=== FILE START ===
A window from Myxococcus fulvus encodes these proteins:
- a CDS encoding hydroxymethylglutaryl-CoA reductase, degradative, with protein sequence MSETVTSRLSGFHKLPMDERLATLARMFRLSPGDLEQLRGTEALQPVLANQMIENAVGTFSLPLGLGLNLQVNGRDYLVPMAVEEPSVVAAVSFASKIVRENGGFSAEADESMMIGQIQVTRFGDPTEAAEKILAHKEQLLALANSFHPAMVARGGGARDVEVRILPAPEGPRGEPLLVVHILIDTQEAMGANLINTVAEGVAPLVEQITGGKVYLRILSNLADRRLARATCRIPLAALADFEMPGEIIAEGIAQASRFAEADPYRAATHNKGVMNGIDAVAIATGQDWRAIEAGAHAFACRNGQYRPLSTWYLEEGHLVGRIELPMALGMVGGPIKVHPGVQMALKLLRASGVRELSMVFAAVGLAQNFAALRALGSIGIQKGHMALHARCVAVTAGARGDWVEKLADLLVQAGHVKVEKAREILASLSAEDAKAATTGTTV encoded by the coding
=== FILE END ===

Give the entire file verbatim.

A window from Myxococcus fulvus encodes these proteins:
- a CDS encoding hydroxymethylglutaryl-CoA reductase, degradative, with protein sequence MSETVTSRLSGFHKLPMDERLATLARMFRLSPGDLEQLRGTEALQPVLANQMIENAVGTFSLPLGLGLNLQVNGRDYLVPMAVEEPSVVAAVSFASKIVRENGGFSAEADESMMIGQIQVTRFGDPTEAAEKILAHKEQLLALANSFHPAMVARGGGARDVEVRILPAPEGPRGEPLLVVHILIDTQEAMGANLINTVAEGVAPLVEQITGGKVYLRILSNLADRRLARATCRIPLAALADFEMPGEIIAEGIAQASRFAEADPYRAATHNKGVMNGIDAVAIATGQDWRAIEAGAHAFACRNGQYRPLSTWYLEEGHLVGRIELPMALGMVGGPIKVHPGVQMALKLLRASGVRELSMVFAAVGLAQNFAALRALGSIGIQKGHMALHARCVAVTAGARGDWVEKLADLLVQAGHVKVEKAREILASLSAEDAKAATTGTTV encoded by the coding